Soon thereafter, the saxophonist/reedist embraced Brazilian music and subsequently began to draw upon other cultures as well as issues surrounding the environment, becoming inspired by what he calls the greater symphony of the earth." These days, this kind of ambient fusion of styles is called New Age music, and Winter has won several Grammys in this genre, but listeners of his music can still hear plenty of jazz and jazz musicianship in the Paul Winter Consort.
Regardless of genre labels, this celebration of the longest night of the year is, by all accounts, a special one, both to Winter and the 5,000-6,000 people who attend each performance in the world's largest cathedral. Such is the popularity of these events that Winter and Consort do three performances for the Winter Solstice: This year, they fall on December 16, 17 and 18. Winter also celebrates Summer Solstice (for the past 15 years), and an Earth Mass is held on the day of the Feast of Francis, but the Winter Solstice is what started it all. I caught up with Winter (Paul, that is) via phone from the cathedral stage as he prepared for the performances.
Spinner: Cathedral acoustics are great for choirs but can be tricky for musicians of other genres. I would think musicians would run from that kind of situation.
Paul Winter: There're two sides to that. No, I think musicians would run right into the cathedral because I think many players love to play in interesting spaces with a special ambiance and acoustics. If it was symphonic music with a whole gaggle of players, they might hesitate because complex music can get very muddy in a cathedral. I do know a couple of prominent classical musicians who don't care to play here at the cathedralthey'd much rather be in Carnegie Hall. But I feel just the opposite, though I love to play Carnegie Hall. There's something completely beyond in playing in this cathedral.
And the other side?
The other side of that is that the first time I was invited to perform here I did decline, but that was because I didn't feel ready. I declined again next year. Finally, in 1979, I was sitting with a friend of mine who was a tai chi dancer and the dean of the cathedral was there, as well, and we were sitting at this picnic table at an event in Colorado, and my friend Al said, I've always wanted to do a program called 'The Tao of Bach' because I think Bach was a Taoist." And I said, Well, I've always wanted to do something called 'Consorting with Bach,' arrange Bach for the Consort's instrumentation, because saxophone players don't get many chances to play Bach. And the Dean chimed in: Why don't you put those two ideas together and perform it at the cathedral." I couldn't say no.
When was the first time you went to the cathedral?
In '74, for the funeral of Duke Ellington. It had been so profound and overwhelming that it remained one of those epiphanic milestones in my life. The sound of Ella Fitzgerald singing 'Solitude' at Duke's funeral, and members of the band playing, hearing Johnny Hodges' saxophone playing coming from the vault of the cathedral through the sound system, I wouldn't have imagined that I would ever get to play such a place.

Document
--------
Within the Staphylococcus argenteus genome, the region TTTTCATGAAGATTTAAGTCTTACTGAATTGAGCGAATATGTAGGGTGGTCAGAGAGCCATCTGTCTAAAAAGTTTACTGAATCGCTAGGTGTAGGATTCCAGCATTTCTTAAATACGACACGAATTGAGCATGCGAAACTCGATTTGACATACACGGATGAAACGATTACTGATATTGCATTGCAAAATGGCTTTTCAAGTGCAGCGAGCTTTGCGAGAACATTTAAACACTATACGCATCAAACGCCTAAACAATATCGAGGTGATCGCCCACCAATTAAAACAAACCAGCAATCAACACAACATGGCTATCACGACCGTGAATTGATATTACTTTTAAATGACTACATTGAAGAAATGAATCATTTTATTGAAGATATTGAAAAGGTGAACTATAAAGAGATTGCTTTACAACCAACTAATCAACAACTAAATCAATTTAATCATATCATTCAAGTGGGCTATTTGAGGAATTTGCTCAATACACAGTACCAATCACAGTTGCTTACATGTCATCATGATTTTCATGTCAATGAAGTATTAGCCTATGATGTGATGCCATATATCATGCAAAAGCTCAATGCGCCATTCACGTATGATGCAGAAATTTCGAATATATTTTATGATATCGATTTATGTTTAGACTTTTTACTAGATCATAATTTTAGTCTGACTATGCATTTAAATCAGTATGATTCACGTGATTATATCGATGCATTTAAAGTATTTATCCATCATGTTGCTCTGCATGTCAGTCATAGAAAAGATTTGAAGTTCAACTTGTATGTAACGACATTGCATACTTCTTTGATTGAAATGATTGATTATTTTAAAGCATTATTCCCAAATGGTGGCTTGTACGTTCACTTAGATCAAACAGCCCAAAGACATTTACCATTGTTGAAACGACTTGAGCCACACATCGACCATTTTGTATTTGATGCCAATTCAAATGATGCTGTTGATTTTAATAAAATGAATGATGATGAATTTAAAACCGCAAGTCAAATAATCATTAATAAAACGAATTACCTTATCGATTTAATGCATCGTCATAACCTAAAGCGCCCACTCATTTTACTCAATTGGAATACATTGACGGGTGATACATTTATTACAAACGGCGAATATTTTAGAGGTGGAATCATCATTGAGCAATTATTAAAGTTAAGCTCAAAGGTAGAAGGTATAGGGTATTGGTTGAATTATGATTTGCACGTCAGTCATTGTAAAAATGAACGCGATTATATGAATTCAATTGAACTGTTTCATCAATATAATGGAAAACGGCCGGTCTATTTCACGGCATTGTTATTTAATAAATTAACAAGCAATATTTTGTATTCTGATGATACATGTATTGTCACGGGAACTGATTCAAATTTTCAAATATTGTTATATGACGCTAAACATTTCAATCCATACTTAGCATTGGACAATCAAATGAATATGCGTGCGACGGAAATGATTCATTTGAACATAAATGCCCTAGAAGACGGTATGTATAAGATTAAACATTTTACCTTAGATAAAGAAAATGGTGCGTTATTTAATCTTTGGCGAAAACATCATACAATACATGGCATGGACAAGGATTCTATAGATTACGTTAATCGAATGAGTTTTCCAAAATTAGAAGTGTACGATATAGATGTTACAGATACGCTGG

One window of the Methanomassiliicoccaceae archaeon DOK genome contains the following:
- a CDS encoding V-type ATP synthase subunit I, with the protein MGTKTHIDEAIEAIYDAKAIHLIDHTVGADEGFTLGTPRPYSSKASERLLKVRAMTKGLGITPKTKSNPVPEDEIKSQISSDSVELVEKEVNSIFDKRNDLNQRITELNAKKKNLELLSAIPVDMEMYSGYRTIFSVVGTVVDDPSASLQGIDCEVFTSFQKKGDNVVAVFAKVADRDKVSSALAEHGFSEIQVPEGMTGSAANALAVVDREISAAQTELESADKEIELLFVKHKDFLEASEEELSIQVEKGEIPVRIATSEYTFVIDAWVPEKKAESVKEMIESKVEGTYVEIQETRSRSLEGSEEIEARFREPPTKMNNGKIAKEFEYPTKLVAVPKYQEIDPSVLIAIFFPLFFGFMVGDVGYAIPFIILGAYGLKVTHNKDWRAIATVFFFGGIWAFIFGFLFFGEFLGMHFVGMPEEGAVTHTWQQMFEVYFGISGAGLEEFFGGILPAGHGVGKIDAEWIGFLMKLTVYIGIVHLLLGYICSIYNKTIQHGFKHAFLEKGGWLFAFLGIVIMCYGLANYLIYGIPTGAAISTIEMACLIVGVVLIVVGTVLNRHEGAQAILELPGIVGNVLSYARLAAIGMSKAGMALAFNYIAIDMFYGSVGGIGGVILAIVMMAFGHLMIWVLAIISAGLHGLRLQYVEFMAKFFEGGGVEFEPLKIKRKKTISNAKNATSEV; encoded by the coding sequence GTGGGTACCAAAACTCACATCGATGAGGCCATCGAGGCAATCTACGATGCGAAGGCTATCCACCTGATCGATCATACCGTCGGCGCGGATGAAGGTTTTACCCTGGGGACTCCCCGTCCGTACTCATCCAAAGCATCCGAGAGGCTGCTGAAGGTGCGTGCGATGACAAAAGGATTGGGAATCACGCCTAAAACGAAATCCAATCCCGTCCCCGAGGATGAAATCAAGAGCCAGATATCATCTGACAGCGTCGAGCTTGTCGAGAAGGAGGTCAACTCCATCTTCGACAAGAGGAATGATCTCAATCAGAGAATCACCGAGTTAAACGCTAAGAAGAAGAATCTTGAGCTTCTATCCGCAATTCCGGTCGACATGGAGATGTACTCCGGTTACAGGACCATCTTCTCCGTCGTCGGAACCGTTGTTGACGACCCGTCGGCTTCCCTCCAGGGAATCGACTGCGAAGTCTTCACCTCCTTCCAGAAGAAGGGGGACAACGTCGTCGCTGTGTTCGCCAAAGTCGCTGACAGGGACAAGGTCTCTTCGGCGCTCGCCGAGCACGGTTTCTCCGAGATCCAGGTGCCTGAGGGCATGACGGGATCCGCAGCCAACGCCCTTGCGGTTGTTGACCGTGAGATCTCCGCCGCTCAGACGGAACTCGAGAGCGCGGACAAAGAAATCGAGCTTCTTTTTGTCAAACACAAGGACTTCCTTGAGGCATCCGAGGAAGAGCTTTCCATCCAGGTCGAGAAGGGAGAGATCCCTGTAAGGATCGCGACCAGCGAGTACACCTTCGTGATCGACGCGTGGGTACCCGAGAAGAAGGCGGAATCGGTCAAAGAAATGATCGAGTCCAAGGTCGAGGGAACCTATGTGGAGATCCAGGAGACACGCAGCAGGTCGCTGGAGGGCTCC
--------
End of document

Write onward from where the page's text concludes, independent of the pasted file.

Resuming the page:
When did you get a sense that the solstice performances would become something very special?
The very first one. After the Bach performance, the dean asked us to become artists in residence for the cathedral. I was just overwhelmed again. Then I asked, What does that mean?" And he said, You can do anything you want!" He totally embraced who we were and embraced the ecological dimension to our music because one of his wishes was to build a bridge between spirituality and ecology, which he did for 25 years.
What made you think of the solstice?
I figured I had the greatest forum I could ever imagine, outside of the Grand Canyon, so I figured out the biggest milestone of the year that everyone could celebrate. And I figured it was the Winter Solstice because it was the most inclusive event if you happen to live on planet Earth. We did the first one and we had 4,000 people come, and it felt absolutely right.
How has the performances changed over the years?
We've moved the stage from the nave at the back to the center of the cathedral because once it filled up we realized that people in the back were really getting shortchanged. Then we started exploring the vertical elements of the space with the Earth ball that comes through the cathedral and ascends up into the vault while spinning. The sun gong at the eastern end of the cathedral rises up 12 stories with its player and it is hit at the symbolic moment of solstice. We've added dancers, like the African group Forces of Nature, who are also artists-in-residence. They've been doing it for 25 years. We've also brought in a lot of people from different cultures. There's also a 20-foot spiral aluminum tree of sound that is the Solstice Tree, and it's hung with hundreds of bells and gongs, which symbolizes the diversity of life. The performance has become a real sound spectacle.
How has your training as a jazz musician prepared you for all this?
It's all the same. The instruments are different from when I had my bebop sextet and there is a much bigger variety of music, but the approach is exactly the same. The embracing attitude of jazz is that jazz invites everyone to come in. You play what you play. For me, though my fans have changed over the years, I feel an unbroken tradition with the very first band that I came out of college with in 1961.
Those interested in the Paul Winter Consort's latest can track down 2010's 'Miho: Journey to the Mountain' (Living Music), which is a work based on Winter's explorations in sound, spirit and space of the I.M. Pei-designed Miho Museum in the Shigaraki Mountains of Japan.